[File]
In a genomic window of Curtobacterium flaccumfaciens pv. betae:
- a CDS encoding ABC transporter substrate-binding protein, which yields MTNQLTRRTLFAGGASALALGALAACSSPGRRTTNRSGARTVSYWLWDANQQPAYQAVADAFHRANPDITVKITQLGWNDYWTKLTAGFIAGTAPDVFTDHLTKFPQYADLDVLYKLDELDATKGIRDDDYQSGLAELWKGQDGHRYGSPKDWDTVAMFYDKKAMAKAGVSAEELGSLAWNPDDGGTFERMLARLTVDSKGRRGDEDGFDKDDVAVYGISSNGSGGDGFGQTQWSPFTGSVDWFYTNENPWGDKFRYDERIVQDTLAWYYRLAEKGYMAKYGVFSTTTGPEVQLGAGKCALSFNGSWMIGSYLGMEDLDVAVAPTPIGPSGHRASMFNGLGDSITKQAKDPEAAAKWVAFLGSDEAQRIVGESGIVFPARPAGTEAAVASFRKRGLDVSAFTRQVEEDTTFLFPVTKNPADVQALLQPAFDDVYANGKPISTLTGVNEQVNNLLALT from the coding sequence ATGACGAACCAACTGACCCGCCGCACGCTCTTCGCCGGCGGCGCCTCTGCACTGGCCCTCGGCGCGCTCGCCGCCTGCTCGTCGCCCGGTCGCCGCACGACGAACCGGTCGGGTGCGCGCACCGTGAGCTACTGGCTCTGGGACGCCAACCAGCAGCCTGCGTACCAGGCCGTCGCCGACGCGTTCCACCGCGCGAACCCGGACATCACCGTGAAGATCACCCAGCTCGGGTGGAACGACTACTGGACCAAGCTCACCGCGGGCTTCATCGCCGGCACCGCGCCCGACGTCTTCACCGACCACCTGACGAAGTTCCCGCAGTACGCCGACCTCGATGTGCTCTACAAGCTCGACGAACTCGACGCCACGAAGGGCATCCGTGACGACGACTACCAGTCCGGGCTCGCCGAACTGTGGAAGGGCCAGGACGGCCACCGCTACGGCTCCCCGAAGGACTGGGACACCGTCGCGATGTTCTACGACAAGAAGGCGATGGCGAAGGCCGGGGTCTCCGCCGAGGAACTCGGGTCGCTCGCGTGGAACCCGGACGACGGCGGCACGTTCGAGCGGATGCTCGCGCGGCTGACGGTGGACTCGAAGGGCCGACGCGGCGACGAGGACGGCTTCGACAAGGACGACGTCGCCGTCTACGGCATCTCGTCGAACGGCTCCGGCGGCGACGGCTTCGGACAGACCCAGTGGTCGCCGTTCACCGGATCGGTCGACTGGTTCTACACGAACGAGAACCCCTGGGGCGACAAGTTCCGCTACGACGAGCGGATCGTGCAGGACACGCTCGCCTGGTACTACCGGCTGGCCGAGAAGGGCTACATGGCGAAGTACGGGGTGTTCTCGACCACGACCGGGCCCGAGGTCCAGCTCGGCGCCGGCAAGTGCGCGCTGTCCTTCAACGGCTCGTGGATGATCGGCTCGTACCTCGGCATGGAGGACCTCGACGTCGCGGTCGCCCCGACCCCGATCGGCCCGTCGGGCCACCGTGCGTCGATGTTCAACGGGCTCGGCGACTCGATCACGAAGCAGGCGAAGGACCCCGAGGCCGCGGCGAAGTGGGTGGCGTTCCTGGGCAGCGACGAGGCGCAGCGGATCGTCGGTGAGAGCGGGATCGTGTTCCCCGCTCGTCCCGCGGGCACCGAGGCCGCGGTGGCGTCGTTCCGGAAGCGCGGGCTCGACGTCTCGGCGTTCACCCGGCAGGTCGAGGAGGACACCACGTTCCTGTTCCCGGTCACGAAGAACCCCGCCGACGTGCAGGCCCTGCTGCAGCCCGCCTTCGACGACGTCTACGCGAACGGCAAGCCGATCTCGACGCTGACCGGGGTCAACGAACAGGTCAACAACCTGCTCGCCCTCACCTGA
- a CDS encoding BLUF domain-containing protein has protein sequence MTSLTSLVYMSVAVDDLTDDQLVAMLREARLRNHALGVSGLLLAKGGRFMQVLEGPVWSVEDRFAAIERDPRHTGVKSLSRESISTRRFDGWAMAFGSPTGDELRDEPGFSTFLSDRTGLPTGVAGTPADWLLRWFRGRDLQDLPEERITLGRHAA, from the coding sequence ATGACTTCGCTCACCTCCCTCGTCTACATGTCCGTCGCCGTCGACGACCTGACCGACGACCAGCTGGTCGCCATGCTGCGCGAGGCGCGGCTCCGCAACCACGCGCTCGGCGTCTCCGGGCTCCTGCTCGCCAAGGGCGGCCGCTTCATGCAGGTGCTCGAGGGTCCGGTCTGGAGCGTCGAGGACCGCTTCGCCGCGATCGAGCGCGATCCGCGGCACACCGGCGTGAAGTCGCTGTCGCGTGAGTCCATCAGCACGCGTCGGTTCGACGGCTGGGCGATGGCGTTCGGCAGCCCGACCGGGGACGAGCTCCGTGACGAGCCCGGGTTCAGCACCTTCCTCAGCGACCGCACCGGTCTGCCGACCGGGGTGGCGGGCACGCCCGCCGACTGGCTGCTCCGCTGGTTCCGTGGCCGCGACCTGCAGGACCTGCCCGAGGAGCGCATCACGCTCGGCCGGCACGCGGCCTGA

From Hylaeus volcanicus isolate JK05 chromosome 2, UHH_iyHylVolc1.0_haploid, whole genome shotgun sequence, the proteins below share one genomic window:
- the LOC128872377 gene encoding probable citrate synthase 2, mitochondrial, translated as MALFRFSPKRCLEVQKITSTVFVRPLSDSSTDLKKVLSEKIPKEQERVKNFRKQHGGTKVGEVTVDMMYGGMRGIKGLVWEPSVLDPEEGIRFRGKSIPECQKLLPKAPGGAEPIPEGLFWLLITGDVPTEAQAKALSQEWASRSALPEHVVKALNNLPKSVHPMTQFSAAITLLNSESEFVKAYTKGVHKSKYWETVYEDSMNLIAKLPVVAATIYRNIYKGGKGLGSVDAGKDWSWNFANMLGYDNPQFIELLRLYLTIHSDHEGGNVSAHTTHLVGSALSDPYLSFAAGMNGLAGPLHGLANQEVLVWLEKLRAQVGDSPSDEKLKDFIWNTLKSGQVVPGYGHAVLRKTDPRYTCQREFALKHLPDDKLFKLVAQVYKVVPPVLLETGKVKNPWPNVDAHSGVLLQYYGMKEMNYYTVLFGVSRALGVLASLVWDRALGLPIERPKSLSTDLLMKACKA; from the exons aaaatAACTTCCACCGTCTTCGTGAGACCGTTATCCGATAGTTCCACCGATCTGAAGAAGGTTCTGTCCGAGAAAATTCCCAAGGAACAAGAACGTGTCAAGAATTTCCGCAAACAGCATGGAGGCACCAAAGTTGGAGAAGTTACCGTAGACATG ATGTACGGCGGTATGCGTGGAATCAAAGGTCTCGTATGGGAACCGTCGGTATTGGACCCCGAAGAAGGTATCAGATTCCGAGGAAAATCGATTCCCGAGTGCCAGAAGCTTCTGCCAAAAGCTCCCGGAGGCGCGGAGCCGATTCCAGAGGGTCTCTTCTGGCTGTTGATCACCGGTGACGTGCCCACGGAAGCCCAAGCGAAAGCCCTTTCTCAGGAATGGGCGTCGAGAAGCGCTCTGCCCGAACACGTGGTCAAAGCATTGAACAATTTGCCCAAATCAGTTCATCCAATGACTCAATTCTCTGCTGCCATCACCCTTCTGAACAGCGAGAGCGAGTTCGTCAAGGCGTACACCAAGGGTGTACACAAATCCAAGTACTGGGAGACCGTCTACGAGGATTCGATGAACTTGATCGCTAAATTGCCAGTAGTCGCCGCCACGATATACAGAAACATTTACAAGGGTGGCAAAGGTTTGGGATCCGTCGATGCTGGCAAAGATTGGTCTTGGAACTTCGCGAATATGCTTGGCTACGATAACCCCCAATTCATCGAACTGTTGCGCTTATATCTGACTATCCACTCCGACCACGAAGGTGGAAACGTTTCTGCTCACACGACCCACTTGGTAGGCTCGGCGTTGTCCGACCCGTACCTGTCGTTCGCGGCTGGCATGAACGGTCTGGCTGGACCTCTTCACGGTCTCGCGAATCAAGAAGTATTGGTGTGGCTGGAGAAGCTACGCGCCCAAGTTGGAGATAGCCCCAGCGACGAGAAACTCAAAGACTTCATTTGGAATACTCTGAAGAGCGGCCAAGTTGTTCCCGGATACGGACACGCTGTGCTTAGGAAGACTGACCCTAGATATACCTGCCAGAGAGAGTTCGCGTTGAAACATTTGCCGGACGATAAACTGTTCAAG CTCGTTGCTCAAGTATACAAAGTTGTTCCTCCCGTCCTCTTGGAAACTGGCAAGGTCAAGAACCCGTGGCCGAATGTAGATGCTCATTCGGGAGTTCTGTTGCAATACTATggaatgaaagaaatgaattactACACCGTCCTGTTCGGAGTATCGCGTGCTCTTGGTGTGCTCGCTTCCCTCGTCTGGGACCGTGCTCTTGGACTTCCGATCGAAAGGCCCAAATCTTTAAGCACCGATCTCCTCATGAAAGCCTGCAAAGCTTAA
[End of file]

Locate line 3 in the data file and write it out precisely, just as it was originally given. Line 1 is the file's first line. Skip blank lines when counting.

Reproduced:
- a CDS encoding BLUF domain-containing protein has protein sequence MTSLTSLVYMSVAVDDLTDDQLVAMLREARLRNHALGVSGLLLAKGGRFMQVLEGPVWSVEDRFAAIERDPRHTGVKSLSRESISTRRFDGWAMAFGSPTGDELRDEPGFSTFLSDRTGLPTGVAGTPADWLLRWFRGRDLQDLPEERITLGRHAA, from the coding sequence ATGACTTCGCTCACCTCCCTCGTCTACATGTCCGTCGCCGTCGACGACCTGACCGACGACCAGCTGGTCGCCATGCTGCGCGAGGCGCGGCTCCGCAACCACGCGCTCGGCGTCTCCGGGCTCCTGCTCGCCAAGGGCGGCCGCTTCATGCAGGTGCTCGAGGGTCCGGTCTGGAGCGTCGAGGACCGCTTCGCCGCGATCGAGCGCGATCCGCGGCACACCGGCGTGAAGTCGCTGTCGCGTGAGTCCATCAGCACGCGTCGGTTCGACGGCTGGGCGATGGCGTTCGGCAGCCCGACCGGGGACGAGCTCCGTGACGAGCCCGGGTTCAGCACCTTCCTCAGCGACCGCACCGGTCTGCCGACCGGGGTGGCGGGCACGCCCGCCGACTGGCTGCTCCGCTGGTTCCGTGGCCGCGACCTGCAGGACCTGCCCGAGGAGCGCATCACGCTCGGCCGGCACGCGGCCTGA